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Codependency: How Families Enable Alcoholics to Function

By: Leigh Sexton - Updated: 19 May 2017 | comments*Discuss
Codependency Codependent Person

Codependency is a form of relationship that is common in alcoholic homes. It is often learned in childhood and is a pattern that repeats down the generations – and it enables alcoholics to continue to drink.

What Defines Codependency?

Often a codependent person comes from a home that is packed with secrets and family behaviours to protect a person who is drinking. The children of the family tend to develop guilt and shame about the drinker, accompanied by repressed anger against them and a sense of low self-esteem. As they grow up and leave home, this can lead to them devaluing their own preferences and needs to prevent other people rejecting them or becoming angry with them. This behaviour, called ‘value compromising’ means that when they meet an alcoholic or other substance abuser, they are primed to try and ‘rescue’ the abuser and will simply put their own lives on hold while they attempt to do this.

Classically codependence is a term linked only to alcoholism or drug addiction but increasingly psychologists use it as a broader definition to include many forms of unhealthy emotional dependence. The ‘classic’ situation is one in which a drinker becomes drunk, can’t go in to work or perform their family duties and is ‘rescued’ by their partner calling their work to make an excuse for them or undertaking the responsibilities the drinker has neglected.

Who Becomes Codependent

Again, traditionally, the codependent partner has been seen as being the woman in a relationship, but increasingly it’s becoming obvious that this may be a pressure put on women by society, rather than an inherent trait. Women are often more relationship oriented but also they tend to be left to undertake family caretaking roles whether they want them or not.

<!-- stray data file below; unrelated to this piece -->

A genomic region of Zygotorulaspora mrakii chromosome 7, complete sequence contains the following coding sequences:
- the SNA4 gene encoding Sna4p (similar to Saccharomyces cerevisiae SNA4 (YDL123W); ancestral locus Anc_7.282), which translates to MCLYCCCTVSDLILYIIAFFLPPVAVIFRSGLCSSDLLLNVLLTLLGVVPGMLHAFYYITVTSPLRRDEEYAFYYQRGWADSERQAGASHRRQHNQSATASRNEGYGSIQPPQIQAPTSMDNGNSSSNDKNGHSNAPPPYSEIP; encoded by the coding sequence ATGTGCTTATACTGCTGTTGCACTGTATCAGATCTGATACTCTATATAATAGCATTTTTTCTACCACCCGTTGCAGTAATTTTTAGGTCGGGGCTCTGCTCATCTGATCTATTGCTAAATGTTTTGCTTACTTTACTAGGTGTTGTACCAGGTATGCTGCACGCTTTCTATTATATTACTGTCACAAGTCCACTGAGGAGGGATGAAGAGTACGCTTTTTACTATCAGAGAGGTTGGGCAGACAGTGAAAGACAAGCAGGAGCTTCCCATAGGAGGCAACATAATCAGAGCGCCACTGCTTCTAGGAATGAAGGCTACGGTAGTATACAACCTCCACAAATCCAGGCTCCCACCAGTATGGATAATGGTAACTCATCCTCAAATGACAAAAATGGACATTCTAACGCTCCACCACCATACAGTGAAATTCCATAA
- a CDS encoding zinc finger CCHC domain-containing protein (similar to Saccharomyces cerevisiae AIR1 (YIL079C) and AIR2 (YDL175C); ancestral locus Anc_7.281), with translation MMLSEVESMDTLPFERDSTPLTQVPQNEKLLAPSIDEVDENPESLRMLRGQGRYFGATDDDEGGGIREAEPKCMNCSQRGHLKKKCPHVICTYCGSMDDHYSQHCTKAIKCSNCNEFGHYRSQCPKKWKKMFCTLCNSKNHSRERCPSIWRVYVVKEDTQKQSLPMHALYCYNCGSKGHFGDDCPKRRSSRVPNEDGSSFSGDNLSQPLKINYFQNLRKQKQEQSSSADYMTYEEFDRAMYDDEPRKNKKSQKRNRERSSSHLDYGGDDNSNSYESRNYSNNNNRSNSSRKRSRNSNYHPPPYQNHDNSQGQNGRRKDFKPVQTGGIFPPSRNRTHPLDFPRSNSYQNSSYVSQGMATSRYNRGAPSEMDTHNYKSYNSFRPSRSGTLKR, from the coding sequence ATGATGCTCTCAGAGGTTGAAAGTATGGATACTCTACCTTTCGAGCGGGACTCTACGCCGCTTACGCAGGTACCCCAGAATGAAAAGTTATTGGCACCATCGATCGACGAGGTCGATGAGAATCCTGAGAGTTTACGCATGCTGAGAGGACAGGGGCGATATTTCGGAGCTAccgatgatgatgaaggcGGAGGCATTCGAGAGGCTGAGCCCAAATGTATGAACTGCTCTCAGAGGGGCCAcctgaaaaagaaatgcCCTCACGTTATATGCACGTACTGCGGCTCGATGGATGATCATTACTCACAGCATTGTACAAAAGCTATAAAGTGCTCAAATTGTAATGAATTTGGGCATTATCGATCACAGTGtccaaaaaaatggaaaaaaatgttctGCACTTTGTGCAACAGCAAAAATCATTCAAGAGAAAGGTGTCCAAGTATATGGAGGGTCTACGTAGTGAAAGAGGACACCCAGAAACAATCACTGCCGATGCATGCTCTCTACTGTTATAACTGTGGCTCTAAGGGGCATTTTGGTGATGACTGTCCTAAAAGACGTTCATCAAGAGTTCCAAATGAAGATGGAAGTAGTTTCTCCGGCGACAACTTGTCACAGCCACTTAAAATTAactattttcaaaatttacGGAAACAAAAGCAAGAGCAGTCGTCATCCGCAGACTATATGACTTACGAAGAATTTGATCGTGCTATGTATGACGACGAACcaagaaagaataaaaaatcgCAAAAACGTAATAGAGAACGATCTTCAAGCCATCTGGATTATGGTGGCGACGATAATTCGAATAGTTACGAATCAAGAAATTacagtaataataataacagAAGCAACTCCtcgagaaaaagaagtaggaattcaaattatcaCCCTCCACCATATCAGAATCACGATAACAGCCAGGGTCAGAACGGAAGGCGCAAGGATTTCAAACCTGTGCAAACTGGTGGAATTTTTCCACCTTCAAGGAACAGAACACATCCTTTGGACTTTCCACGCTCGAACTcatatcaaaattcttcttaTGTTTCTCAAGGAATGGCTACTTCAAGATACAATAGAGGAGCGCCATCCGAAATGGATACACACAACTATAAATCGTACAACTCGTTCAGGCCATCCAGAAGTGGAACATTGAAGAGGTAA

How Codependency Enables Alcoholism

Because codependent people become obsessed with fixing and rescuing needy people, they are actually more aware of the needs and feelings of their alcoholic family member or friend than they are of their own. This means that they are likely to predict the actions and needs of the alcoholic, preparing themselves for every crisis so that the alcoholic doesn’t experience the effects of their behaviour. Instead the alcoholic is protected from the results of their drinking and so cannot estimate how damaging their excess consumption of alcohol has become.

Codependent partners often try to control their alcoholic friend or family member but are actually being controlled by them because the starting condition for the relationship is that one person drinks and the other person manages the fall out from that drinking – in other words, the nature of the relationship is entirely based on the alcoholic consuming alcohol.

Codependent relationships generally also involve one partner, the codependent one, doing much more than their share of the family workload, while the excessive drinker does much less than their share.

Recovery From Codependency

Counselling and programmes like Al-Anon can help the codependent partner to rediscover their own talents, preferences and emotional needs. This in turn can allow the problem drinker to begin to experience the consequences of their drinking, which allows them to decide if they wish to attempt to stop drinking. Whether they do or not, their partner will be in a healthier emotional state then when suffering the effects of codependency, and this can lead to a better family dynamic and the chance for any children of the relationship to unlearn the ‘family secret’ of codependency.

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I have lost my health my financial status and i was abused by an aloholic for years. Im ready to finally file a aestraining order. I should have immediately. I am going italone and its hard
Jal - 19-May-17 @ 6:42 PM
How can I best help my son who is 22 stop drinking? He drinks alone at night in his room often having the equivalent of 2 bottles of wine a night. I have tried talking to him about it and he says he hasn't got a problem or he could stop if he wanted to. He is failing at university. I wondered about counselling which he has refused in the past or getting a personal trainer- he is into fitness he says and he wants to join the army. Is there any help out there? He has a brother and sisters but they are all older and live a distance away. I phoned his dad today to tell him about our son's drinking but I'm not sure that he understands the scale of the problem or believes me.
greensleeves - 30-Jan-17 @ 11:38 AM
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